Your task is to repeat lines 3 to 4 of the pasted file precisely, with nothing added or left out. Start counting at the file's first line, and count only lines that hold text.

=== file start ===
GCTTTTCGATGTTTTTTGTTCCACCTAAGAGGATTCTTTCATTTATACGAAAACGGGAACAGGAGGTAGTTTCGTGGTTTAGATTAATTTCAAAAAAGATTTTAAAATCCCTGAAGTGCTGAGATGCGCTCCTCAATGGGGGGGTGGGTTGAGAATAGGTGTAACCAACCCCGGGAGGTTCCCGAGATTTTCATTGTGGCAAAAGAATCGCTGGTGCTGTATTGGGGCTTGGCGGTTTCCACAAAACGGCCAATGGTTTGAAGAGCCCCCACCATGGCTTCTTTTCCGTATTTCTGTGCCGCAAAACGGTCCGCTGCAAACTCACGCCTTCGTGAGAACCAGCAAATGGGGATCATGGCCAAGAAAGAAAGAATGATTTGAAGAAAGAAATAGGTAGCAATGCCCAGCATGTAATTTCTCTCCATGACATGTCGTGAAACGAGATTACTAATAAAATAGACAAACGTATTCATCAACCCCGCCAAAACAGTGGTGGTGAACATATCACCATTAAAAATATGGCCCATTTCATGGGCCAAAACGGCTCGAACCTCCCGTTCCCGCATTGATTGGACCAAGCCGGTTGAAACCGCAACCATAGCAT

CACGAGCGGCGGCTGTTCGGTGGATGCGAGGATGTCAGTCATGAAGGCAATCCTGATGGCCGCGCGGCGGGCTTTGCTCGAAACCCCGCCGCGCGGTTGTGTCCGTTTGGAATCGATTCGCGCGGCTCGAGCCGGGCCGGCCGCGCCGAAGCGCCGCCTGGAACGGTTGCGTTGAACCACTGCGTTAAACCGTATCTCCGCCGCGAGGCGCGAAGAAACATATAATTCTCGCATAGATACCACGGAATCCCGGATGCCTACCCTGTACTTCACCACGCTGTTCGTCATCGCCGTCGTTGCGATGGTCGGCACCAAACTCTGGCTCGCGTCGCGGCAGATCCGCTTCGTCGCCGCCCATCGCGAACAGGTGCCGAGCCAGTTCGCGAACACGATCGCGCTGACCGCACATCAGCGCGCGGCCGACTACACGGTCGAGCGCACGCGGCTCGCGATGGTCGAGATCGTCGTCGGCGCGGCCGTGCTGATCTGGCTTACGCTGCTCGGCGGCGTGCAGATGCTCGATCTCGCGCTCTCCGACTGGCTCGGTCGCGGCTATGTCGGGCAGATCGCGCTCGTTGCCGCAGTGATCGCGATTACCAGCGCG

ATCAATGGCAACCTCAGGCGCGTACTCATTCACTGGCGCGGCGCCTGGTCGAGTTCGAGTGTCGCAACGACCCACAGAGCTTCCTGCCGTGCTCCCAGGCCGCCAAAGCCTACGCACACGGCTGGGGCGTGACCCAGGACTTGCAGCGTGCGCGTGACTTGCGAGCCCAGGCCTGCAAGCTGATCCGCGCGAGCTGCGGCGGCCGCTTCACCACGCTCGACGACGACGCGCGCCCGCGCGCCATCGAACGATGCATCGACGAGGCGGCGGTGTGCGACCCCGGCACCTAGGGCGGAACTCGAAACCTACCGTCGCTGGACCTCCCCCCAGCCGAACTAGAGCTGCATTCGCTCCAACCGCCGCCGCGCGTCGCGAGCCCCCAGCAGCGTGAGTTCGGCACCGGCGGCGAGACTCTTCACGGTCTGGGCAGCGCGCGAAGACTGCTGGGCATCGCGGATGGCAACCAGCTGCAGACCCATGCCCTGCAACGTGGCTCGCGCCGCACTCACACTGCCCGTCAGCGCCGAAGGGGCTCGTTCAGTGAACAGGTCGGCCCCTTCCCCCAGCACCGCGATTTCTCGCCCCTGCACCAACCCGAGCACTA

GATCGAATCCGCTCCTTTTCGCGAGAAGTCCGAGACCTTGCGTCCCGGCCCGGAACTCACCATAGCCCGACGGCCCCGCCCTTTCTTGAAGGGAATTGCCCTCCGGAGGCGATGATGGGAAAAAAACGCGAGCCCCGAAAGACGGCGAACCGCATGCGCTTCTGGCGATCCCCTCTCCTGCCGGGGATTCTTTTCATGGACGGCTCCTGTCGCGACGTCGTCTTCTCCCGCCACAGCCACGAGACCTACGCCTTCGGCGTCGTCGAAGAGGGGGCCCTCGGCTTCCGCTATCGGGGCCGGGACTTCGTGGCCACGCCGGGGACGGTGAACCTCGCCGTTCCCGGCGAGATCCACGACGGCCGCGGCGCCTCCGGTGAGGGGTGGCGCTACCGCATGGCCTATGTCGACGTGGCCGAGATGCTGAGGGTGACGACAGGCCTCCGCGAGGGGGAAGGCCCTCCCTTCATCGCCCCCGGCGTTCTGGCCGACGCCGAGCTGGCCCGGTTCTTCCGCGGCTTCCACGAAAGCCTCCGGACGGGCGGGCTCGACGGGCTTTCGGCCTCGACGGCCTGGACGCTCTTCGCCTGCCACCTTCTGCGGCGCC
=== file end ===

ATCAATGGCAACCTCAGGCGCGTACTCATTCACTGGCGCGGCGCCTGGTCGAGTTCGAGTGTCGCAACGACCCACAGAGCTTCCTGCCGTGCTCCCAGGCCGCCAAAGCCTACGCACACGGCTGGGGCGTGACCCAGGACTTGCAGCGTGCGCGTGACTTGCGAGCCCAGGCCTGCAAGCTGATCCGCGCGAGCTGCGGCGGCCGCTTCACCACGCTCGACGACGACGCGCGCCCGCGCGCCATCGAACGATGCATCGACGAGGCGGCGGTGTGCGACCCCGGCACCTAGGGCGGAACTCGAAACCTACCGTCGCTGGACCTCCCCCCAGCCGAACTAGAGCTGCATTCGCTCCAACCGCCGCCGCGCGTCGCGAGCCCCCAGCAGCGTGAGTTCGGCACCGGCGGCGAGACTCTTCACGGTCTGGGCAGCGCGCGAAGACTGCTGGGCATCGCGGATGGCAACCAGCTGCAGACCCATGCCCTGCAACGTGGCTCGCGCCGCACTCACACTGCCCGTCAGCGCCGAAGGGGCTCGTTCAGTGAACAGGTCGGCCCCTTCCCCCAGCACCGCGATTTCTCGCCCCTGCACCAACCCGAGCACTA

GATCGAATCCGCTCCTTTTCGCGAGAAGTCCGAGACCTTGCGTCCCGGCCCGGAACTCACCATAGCCCGACGGCCCCGCCCTTTCTTGAAGGGAATTGCCCTCCGGAGGCGATGATGGGAAAAAAACGCGAGCCCCGAAAGACGGCGAACCGCATGCGCTTCTGGCGATCCCCTCTCCTGCCGGGGATTCTTTTCATGGACGGCTCCTGTCGCGACGTCGTCTTCTCCCGCCACAGCCACGAGACCTACGCCTTCGGCGTCGTCGAAGAGGGGGCCCTCGGCTTCCGCTATCGGGGCCGGGACTTCGTGGCCACGCCGGGGACGGTGAACCTCGCCGTTCCCGGCGAGATCCACGACGGCCGCGGCGCCTCCGGTGAGGGGTGGCGCTACCGCATGGCCTATGTCGACGTGGCCGAGATGCTGAGGGTGACGACAGGCCTCCGCGAGGGGGAAGGCCCTCCCTTCATCGCCCCCGGCGTTCTGGCCGACGCCGAGCTGGCCCGGTTCTTCCGCGGCTTCCACGAAAGCCTCCGGACGGGCGGGCTCGACGGGCTTTCGGCCTCGACGGCCTGGACGCTCTTCGCCTGCCACCTTCTGCGGCGCC